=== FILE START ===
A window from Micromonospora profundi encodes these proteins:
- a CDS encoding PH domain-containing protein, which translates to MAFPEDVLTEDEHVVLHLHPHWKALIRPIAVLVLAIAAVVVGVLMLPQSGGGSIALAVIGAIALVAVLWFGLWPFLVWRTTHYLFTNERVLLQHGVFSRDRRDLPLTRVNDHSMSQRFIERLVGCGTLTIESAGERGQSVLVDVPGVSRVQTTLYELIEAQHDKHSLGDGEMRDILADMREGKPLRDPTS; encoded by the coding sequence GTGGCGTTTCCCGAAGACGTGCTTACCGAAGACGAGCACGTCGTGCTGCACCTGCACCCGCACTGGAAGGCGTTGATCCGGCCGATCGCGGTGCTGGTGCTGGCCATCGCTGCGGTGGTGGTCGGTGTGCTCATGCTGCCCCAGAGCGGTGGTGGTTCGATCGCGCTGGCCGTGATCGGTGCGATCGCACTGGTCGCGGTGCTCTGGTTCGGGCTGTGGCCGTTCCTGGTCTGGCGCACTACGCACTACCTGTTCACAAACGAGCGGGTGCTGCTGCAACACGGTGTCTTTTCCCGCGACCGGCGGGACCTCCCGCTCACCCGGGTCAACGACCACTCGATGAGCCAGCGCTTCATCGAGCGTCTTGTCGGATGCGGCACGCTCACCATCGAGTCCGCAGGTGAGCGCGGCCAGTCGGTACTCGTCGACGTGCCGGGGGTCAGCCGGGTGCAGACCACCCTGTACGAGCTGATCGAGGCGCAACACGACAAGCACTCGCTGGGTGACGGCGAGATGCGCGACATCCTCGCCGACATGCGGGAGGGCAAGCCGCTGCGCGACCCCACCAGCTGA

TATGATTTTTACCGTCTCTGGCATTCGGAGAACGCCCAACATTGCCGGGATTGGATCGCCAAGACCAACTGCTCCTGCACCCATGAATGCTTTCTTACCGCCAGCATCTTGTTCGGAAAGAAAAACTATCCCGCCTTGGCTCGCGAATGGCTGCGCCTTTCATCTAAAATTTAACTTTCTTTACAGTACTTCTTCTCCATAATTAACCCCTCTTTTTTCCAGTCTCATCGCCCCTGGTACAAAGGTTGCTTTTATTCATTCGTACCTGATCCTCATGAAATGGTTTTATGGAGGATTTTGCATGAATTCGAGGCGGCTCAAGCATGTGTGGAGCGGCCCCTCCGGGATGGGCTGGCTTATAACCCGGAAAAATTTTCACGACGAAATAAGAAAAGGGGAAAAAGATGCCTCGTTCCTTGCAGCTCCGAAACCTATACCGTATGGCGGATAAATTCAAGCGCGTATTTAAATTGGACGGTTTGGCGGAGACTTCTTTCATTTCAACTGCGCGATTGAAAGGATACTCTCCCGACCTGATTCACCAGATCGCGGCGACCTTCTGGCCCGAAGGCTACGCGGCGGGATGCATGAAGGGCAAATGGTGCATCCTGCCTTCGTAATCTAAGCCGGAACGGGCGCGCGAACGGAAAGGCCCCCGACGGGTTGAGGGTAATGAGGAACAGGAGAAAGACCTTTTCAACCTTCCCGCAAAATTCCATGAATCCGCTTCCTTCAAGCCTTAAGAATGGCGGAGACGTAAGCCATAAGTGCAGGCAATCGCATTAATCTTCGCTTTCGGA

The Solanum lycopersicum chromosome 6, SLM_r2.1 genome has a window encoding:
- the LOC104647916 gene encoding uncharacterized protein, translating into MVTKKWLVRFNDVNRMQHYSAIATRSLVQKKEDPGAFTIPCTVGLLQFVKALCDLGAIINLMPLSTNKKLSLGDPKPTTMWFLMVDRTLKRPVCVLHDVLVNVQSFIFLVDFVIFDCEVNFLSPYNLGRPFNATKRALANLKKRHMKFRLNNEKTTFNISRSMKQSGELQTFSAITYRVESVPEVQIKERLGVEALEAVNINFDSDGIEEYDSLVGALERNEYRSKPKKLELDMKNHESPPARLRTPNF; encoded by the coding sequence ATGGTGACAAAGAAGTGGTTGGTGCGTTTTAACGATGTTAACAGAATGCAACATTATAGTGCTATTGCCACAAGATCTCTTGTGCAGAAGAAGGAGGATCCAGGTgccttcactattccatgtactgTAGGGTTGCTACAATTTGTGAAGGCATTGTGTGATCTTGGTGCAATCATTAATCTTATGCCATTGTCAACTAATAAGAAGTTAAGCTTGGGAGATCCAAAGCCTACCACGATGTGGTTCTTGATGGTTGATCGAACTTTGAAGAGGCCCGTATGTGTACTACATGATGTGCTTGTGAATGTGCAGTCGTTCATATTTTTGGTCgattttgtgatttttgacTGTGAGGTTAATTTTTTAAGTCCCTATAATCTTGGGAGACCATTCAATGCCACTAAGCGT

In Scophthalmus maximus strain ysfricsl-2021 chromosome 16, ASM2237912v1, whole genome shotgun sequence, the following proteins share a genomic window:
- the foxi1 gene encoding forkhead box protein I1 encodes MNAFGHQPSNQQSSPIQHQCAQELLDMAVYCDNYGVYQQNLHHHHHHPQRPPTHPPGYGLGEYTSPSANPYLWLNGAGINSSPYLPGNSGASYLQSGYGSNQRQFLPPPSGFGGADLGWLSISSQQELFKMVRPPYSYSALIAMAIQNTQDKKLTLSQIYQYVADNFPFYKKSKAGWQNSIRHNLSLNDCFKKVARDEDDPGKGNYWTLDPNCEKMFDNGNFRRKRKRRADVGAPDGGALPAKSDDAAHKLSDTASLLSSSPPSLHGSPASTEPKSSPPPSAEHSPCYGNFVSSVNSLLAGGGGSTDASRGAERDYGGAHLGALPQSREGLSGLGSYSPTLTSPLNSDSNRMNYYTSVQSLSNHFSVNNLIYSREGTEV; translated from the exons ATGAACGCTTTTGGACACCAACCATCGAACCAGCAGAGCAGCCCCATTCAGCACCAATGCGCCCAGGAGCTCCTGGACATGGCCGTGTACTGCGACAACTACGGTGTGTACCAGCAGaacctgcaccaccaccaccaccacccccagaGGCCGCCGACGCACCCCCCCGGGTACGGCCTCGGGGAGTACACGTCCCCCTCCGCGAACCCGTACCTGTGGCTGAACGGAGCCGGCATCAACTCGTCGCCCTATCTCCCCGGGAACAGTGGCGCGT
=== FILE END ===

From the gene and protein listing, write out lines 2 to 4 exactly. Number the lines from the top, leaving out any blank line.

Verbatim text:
- a CDS encoding PH domain-containing protein, which translates to MAFPEDVLTEDEHVVLHLHPHWKALIRPIAVLVLAIAAVVVGVLMLPQSGGGSIALAVIGAIALVAVLWFGLWPFLVWRTTHYLFTNERVLLQHGVFSRDRRDLPLTRVNDHSMSQRFIERLVGCGTLTIESAGERGQSVLVDVPGVSRVQTTLYELIEAQHDKHSLGDGEMRDILADMREGKPLRDPTS; encoded by the coding sequence GTGGCGTTTCCCGAAGACGTGCTTACCGAAGACGAGCACGTCGTGCTGCACCTGCACCCGCACTGGAAGGCGTTGATCCGGCCGATCGCGGTGCTGGTGCTGGCCATCGCTGCGGTGGTGGTCGGTGTGCTCATGCTGCCCCAGAGCGGTGGTGGTTCGATCGCGCTGGCCGTGATCGGTGCGATCGCACTGGTCGCGGTGCTCTGGTTCGGGCTGTGGCCGTTCCTGGTCTGGCGCACTACGCACTACCTGTTCACAAACGAGCGGGTGCTGCTGCAACACGGTGTCTTTTCCCGCGACCGGCGGGACCTCCCGCTCACCCGGGTCAACGACCACTCGATGAGCCAGCGCTTCATCGAGCGTCTTGTCGGATGCGGCACGCTCACCATCGAGTCCGCAGGTGAGCGCGGCCAGTCGGTACTCGTCGACGTGCCGGGGGTCAGCCGGGTGCAGACCACCCTGTACGAGCTGATCGAGGCGCAACACGACAAGCACTCGCTGGGTGACGGCGAGATGCGCGACATCCTCGCCGACATGCGGGAGGGCAAGCCGCTGCGCGACCCCACCAGCTGA

TATGATTTTTACCGTCTCTGGCATTCGGAGAACGCCCAACATTGCCGGGATTGGATCGCCAAGACCAACTGCTCCTGCACCCATGAATGCTTTCTTACCGCCAGCATCTTGTTCGGAAAGAAAAACTATCCCGCCTTGGCTCGCGAATGGCTGCGCCTTTCATCTAAAATTTAACTTTCTTTACAGTACTTCTTCTCCATAATTAACCCCTCTTTTTTCCAGTCTCATCGCCCCTGGTACAAAGGTTGCTTTTATTCATTCGTACCTGATCCTCATGAAATGGTTTTATGGAGGATTTTGCATGAATTCGAGGCGGCTCAAGCATGTGTGGAGCGGCCCCTCCGGGATGGGCTGGCTTATAACCCGGAAAAATTTTCACGACGAAATAAGAAAAGGGGAAAAAGATGCCTCGTTCCTTGCAGCTCCGAAACCTATACCGTATGGCGGATAAATTCAAGCGCGTATTTAAATTGGACGGTTTGGCGGAGACTTCTTTCATTTCAACTGCGCGATTGAAAGGATACTCTCCCGACCTGATTCACCAGATCGCGGCGACCTTCTGGCCCGAAGGCTACGCGGCGGGATGCATGAAGGGCAAATGGTGCATCCTGCCTTCGTAATCTAAGCCGGAACGGGCGCGCGAACGGAAAGGCCCCCGACGGGTTGAGGGTAATGAGGAACAGGAGAAAGACCTTTTCAACCTTCCCGCAAAATTCCATGAATCCGCTTCCTTCAAGCCTTAAGAATGGCGGAGACGTAAGCCATAAGTGCAGGCAATCGCATTAATCTTCGCTTTCGGA

The Solanum lycopersicum chromosome 6, SLM_r2.1 genome has a window encoding: